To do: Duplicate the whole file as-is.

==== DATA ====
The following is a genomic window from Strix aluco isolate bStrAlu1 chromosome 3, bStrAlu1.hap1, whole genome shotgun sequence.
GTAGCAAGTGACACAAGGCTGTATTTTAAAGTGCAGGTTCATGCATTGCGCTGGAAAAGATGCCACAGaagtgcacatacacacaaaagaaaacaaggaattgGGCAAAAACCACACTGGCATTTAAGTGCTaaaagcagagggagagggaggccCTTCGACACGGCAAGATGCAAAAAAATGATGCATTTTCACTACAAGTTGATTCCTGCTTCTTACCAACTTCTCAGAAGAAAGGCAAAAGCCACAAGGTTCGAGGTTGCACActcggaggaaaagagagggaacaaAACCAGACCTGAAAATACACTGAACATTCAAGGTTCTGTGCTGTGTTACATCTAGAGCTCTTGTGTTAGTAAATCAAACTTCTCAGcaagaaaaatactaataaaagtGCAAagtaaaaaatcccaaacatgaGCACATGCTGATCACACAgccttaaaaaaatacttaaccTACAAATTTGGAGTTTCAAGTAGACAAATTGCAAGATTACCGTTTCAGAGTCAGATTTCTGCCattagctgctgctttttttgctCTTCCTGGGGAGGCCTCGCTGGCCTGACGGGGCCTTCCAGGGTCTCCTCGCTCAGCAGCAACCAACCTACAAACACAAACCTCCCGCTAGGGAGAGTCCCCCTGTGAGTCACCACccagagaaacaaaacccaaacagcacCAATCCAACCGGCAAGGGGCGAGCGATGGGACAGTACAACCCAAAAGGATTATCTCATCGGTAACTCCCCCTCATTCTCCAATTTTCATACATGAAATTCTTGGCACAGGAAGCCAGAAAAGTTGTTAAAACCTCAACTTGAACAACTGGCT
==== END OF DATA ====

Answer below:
The following is a genomic window from Strix aluco isolate bStrAlu1 chromosome 3, bStrAlu1.hap1, whole genome shotgun sequence.
GTAGCAAGTGACACAAGGCTGTATTTTAAAGTGCAGGTTCATGCATTGCGCTGGAAAAGATGCCACAGaagtgcacatacacacaaaagaaaacaaggaattgGGCAAAAACCACACTGGCATTTAAGTGCTaaaagcagagggagagggaggccCTTCGACACGGCAAGATGCAAAAAAATGATGCATTTTCACTACAAGTTGATTCCTGCTTCTTACCAACTTCTCAGAAGAAAGGCAAAAGCCACAAGGTTCGAGGTTGCACActcggaggaaaagagagggaacaaAACCAGACCTGAAAATACACTGAACATTCAAGGTTCTGTGCTGTGTTACATCTAGAGCTCTTGTGTTAGTAAATCAAACTTCTCAGcaagaaaaatactaataaaagtGCAAagtaaaaaatcccaaacatgaGCACATGCTGATCACACAgccttaaaaaaatacttaaccTACAAATTTGGAGTTTCAAGTAGACAAATTGCAAGATTACCGTTTCAGAGTCAGATTTCTGCCattagctgctgctttttttgctCTTCCTGGGGAGGCCTCGCTGGCCTGACGGGGCCTTCCAGGGTCTCCTCGCTCAGCAGCAACCAACCTACAAACACAAACCTCCCGCTAGGGAGAGTCCCCCTGTGAGTCACCACccagagaaacaaaacccaaacagcacCAATCCAACCGGCAAGGGGCGAGCGATGGGACAGTACAACCCAAAAGGATTATCTCATCGGTAACTCCCCCTCATTCTCCAATTTTCATACATGAAATTCTTGGCACAGGAAGCCAGAAAAGTTGTTAAAACCTCAACTTGAACAACTGGCT